Esophageal pH monitoring is more cost effective than the long-term use of proton-pump inhibitors (PPIs), since it can help rule out gastroesophageal reflux diseases (GERD) and avoid the unneeded costs associated with prolonged medication therapy.
Esophageal pH monitoring is more cost effective than the long-term use of proton-pump inhibitors (PPIs), since it can help rule out gastroesophageal reflux diseases (GERD) and avoid the unneeded costs associated with prolonged medication therapy, according to a study presented at Digestive Disease Week 2013, held May 18-21, 2013, in Orlando, Fla.
Although the testing requires placing a recording device in the esophagus, researchers from New York Presbyterian Hospital and Weill-Cornell Medical College, in New York, found it could substantially reduce the cost of treating GERD with PPIs.
Most guidelines recommend an eight-week trial of PPIs and monitoring for whether symptoms have completely subsided. David Kleiman, MD, a research fellow in the surgery department at New York Presbyterian Hospital, made a case for closely following the guidelines, as he indicated the current study found patients will often stay on the drugs for much longer periods of time despite the fact that they have not received confirmation of the diagnosis through an objective test.
“The burden that GERD places on our health care system is immense,” Kleiman said. “It is the most common gastrointestinal indication for all health care encounters and results in $12 billion of direct costs every year. The vast majority of these costs are related to proton-pump inhibitor use.”
Kleiman and colleagues compared the common early GERD management practice of taking PPIs empirically and for as long as they are believed to be effective with the results of 24-hour esophageal pH monitoring after completing only eight weeks of medical therapy to confirm or rule out the diagnosis of GERD.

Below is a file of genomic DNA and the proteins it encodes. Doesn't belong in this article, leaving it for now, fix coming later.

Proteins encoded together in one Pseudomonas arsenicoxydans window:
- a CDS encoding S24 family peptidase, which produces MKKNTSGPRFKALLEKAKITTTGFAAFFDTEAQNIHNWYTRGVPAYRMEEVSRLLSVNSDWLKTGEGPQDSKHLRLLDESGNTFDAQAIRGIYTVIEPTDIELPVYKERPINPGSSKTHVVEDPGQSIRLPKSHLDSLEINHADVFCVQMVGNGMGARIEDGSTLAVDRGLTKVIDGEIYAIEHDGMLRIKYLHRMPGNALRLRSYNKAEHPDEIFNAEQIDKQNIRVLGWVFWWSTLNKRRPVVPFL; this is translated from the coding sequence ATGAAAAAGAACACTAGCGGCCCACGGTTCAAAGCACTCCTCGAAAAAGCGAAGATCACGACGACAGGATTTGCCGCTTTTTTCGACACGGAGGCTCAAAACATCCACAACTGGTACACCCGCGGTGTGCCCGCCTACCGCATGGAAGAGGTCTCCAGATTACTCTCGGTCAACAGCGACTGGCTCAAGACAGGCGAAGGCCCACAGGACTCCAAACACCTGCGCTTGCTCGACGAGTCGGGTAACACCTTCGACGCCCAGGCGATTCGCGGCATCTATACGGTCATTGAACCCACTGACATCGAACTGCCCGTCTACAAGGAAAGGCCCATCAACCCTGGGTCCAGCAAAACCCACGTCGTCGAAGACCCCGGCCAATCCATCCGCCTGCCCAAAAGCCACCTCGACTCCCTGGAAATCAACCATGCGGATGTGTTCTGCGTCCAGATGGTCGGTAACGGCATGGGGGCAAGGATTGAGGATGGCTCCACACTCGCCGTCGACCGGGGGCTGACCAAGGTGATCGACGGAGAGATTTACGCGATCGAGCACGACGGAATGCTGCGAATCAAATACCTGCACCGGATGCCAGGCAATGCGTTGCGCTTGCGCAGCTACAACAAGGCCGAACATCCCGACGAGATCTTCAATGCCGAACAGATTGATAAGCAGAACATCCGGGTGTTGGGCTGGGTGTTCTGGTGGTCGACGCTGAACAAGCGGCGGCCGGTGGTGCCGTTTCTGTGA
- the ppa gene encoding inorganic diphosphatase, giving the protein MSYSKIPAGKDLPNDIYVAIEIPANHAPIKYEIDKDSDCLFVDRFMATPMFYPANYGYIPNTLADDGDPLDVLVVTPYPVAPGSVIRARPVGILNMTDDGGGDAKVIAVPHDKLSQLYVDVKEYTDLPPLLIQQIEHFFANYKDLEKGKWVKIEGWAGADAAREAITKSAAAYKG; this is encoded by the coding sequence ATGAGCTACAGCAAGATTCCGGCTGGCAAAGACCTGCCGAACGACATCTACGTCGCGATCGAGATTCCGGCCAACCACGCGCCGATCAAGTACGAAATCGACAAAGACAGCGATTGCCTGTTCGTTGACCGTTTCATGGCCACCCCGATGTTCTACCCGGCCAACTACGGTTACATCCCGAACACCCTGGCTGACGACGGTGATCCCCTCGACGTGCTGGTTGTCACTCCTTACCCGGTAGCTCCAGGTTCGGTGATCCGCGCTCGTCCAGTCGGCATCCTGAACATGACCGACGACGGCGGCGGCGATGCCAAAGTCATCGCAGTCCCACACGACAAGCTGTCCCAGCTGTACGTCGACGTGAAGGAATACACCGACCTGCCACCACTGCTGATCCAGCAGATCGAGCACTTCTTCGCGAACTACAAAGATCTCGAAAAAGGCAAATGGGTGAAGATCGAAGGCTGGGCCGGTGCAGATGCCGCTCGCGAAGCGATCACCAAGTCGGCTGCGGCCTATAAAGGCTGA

Using data from 100 patients who underwent pH monitoring, the researchers found 6,764 weeks of PPI therapy — or 32 percent all PPI therapy — was prescribed to patients with no evidence of GERD, and thus unnecessary.
The research team estimates a cost savings of up to $7,300 per patient during a 10-year period with early pH monitoring. While that amount is based on patients taking the most expensive PPI and receiving the most accurate pH monitoring, Kleiman said a more generalized projection would be about $6,500 for patients taking the most likely PPI and receiving an assumed limitation of the pH monitoring.
In a separate evaluation, the researchers found that between six and 23 weeks of PPI therapy reaches cost equivalence, depending on the drug and the dose. Patients in the study were on PPI therapy for a median of 152 weeks before being referred, which far exceeded cost equivalency. Some patients were taking the drugs for no reason for as long as 20 years, Kleiman said. Three-quarters of the study population reported either no relief or partial relief with the drugs, and 15 percent had a complete resolution of symptoms. Kleiman advised clinicians not to delay pH testing as a cost-saving measure.
“We believe more patients should be referred for pH monitoring earlier in the course of their management, immediately after the eight-week empiric PPI trial,” Kleiman said. “We believe earlier identification of patients who do not have GERD would enable clinicians to continue to seek the true cause of the patient’s symptoms and may lead to earlier identification of potentially serious alternative diagnoses, such as heart disease or cancer, which may improve outcomes, as well as save money.”